Rising Tide 2008
Canada is facing a dementia epidemic and needs to take action now. Approximately 500,000 Canadians have Alzheimer’s disease or a related dementia today. It is the most significant cause of disability among Canadians (65+) and it already costs Canadian society many billions of dollars each year.
For the past decade, dementia and its potential impacts on national economies have been the subject of growing interest around the globe. Forecasts show that within 20 years, worldwide prevalence will increase two-fold. There are more than 35 million people with dementia in the world at this time. It is estimated that by 2050, this number will increase to 115 million people1 . Canada, too, can expect a several-fold increase in dementia in the coming decades.
The governments of Australia, Norway, the Netherlands, Scotland, England, France, and the European Parliament have all taken steps to study dementia and its consequences. Many have chosen to make dementia a national priority. Canada has yet to take these steps.
The Need for Current Information
The Canadian government, dementia researchers and the Alzheimer Society have been using the 1991 Canadian Study on Health and Aging (and the longitudinal follow-up of 1996) as the most recent basis for understanding the prevalence, incidence and economic consequences of dementia. The costs for health care, medications, diagnostic imaging and labour have all increased well beyond what was forecasted in 1991, and newer studies from other countries have shown that the true costs of dementia are markedly higher than previously projected.
Canada requires a national plan grounded in an up-to-date and comprehensive understanding of the dementia burden in Canada, in order to quantify, prepare for, and mitigate the impact of dementia. The Alzheimer Society has begun work towards such a plan.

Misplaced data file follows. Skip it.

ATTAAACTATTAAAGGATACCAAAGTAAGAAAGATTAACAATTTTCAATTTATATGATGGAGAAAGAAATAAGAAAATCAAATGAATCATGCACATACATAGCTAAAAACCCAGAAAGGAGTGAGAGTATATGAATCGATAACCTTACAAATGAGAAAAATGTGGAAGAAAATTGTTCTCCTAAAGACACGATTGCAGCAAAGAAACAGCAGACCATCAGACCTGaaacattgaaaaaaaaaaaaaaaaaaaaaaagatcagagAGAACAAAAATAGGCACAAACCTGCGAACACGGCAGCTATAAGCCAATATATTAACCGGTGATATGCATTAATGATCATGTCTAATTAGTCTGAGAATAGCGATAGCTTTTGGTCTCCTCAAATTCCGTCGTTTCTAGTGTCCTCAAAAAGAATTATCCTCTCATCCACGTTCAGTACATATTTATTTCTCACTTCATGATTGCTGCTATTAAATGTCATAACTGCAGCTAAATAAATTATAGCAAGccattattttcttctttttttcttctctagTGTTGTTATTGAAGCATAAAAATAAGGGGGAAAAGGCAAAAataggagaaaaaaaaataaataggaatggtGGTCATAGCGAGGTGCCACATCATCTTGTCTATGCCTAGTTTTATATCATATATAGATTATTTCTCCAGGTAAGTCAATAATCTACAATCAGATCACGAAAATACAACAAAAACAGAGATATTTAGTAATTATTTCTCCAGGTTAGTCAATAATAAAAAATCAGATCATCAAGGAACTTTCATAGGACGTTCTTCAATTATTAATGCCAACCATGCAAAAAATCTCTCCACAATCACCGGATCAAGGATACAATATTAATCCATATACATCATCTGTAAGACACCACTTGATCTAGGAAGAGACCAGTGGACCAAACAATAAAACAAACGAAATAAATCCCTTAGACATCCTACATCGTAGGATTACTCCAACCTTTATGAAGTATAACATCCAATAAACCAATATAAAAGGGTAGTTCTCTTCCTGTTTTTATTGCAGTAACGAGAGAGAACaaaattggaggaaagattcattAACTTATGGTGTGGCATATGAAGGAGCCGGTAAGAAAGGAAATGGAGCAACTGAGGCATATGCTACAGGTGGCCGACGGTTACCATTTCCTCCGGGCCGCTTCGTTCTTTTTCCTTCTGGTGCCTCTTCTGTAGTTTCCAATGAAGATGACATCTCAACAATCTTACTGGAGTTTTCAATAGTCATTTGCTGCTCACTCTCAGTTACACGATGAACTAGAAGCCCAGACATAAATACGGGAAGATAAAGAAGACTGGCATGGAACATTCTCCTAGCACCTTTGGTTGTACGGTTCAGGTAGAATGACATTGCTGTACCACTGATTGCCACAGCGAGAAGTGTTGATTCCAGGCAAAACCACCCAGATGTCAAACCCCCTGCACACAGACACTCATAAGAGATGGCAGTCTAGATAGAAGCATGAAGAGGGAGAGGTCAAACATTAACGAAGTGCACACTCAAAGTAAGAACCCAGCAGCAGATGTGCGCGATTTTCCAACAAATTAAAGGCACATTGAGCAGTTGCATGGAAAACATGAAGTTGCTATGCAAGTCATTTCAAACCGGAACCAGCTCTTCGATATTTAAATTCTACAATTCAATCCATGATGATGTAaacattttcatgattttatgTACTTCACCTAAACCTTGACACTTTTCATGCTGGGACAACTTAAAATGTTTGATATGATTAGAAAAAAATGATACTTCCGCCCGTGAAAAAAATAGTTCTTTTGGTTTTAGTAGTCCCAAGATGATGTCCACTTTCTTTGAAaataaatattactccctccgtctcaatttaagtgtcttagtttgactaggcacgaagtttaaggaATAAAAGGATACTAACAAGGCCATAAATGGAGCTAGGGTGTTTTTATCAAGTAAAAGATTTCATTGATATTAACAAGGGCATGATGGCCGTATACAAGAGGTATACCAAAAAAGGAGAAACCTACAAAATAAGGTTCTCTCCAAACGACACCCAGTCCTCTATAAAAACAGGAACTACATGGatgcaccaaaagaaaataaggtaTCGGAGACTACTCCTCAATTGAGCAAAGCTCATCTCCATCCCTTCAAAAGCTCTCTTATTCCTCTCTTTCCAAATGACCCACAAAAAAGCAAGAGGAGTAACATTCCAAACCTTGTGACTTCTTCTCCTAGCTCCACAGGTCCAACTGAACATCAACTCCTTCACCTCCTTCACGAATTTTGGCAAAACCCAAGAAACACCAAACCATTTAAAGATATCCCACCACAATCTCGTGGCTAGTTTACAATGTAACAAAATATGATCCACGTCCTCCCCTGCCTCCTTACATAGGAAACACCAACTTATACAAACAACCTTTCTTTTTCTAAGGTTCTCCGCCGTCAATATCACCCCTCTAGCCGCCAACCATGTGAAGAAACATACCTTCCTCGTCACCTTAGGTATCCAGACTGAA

The Rising Tide study was launched in 2008 in order to gain understanding of the demographic and epidemiological profile of dementia in Canada, to develop a future picture of the health and economic burden of dementia on Canadian Society, and to introduce a discussion of what can be done to reduce the impact. CANCEA (previously RiskAnalytica), a science-based risk management firm with expertise in population health analysis, was engaged by the Alzheimer Society of Canada for this research project. Specifically, the study was commissioned to generate:
- the projected prevalence of dementia in Canada by sex and age-group for a 30-year period;
- the projected economic burden of dementia in Canada for the next 30 years;
- a platform for evaluating and comparing proposed intervention strategies to mitigate the impact of dementia on Canadian society.
Four intervention scenarios were generated using the platform, to illustrate its potential as an on-going evaluation tool for policy analysis and decision-making;
a scan of the comparative health policy context to ensure that Canada’s approach to dementia can capitalize on and work within the current health system.
CANCEA’s Life at Risk® evaluation framework is a sophisticated platform for evaluating the relative impact of strategies that may inform future policy, economic and investment decisions. It was used to generate the Dementia Base Case – an estimate of the health and economic impacts of dementia in Canada over the next 30 years, assuming no change in current policy, treatment or health interventions.
In addition, the Alzheimer Society, RiskAnalytica and a network of leading dementia subject matter experts framed and evaluated a variety of “what-if” scenarios to simulate potential interventions and the health and economic outcomes that would result from each.